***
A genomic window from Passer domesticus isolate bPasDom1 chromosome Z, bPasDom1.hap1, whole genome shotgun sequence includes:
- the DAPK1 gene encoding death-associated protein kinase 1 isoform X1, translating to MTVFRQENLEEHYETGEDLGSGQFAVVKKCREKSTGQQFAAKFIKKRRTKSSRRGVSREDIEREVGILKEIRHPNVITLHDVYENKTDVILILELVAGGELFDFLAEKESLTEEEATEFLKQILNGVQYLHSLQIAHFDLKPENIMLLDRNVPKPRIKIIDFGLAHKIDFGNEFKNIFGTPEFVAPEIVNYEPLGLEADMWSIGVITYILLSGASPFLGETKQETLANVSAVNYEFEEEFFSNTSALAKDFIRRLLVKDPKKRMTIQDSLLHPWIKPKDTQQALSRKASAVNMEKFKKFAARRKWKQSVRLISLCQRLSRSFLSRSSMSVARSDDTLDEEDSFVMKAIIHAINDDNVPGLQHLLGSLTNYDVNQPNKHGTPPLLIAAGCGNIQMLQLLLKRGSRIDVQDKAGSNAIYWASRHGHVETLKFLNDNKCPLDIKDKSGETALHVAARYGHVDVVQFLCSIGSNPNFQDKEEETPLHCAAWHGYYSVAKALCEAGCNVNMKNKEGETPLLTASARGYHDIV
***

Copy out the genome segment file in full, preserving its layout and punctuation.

A genomic window from Passer domesticus isolate bPasDom1 chromosome Z, bPasDom1.hap1, whole genome shotgun sequence includes:
- the DAPK1 gene encoding death-associated protein kinase 1 isoform X1, translating to MTVFRQENLEEHYETGEDLGSGQFAVVKKCREKSTGQQFAAKFIKKRRTKSSRRGVSREDIEREVGILKEIRHPNVITLHDVYENKTDVILILELVAGGELFDFLAEKESLTEEEATEFLKQILNGVQYLHSLQIAHFDLKPENIMLLDRNVPKPRIKIIDFGLAHKIDFGNEFKNIFGTPEFVAPEIVNYEPLGLEADMWSIGVITYILLSGASPFLGETKQETLANVSAVNYEFEEEFFSNTSALAKDFIRRLLVKDPKKRMTIQDSLLHPWIKPKDTQQALSRKASAVNMEKFKKFAARRKWKQSVRLISLCQRLSRSFLSRSSMSVARSDDTLDEEDSFVMKAIIHAINDDNVPGLQHLLGSLTNYDVNQPNKHGTPPLLIAAGCGNIQMLQLLLKRGSRIDVQDKAGSNAIYWASRHGHVETLKFLNDNKCPLDIKDKSGETALHVAARYGHVDVVQFLCSIGSNPNFQDKEEETPLHCAAWHGYYSVAKALCEAGCNVNMKNKEGETPLLTASARGYHDIV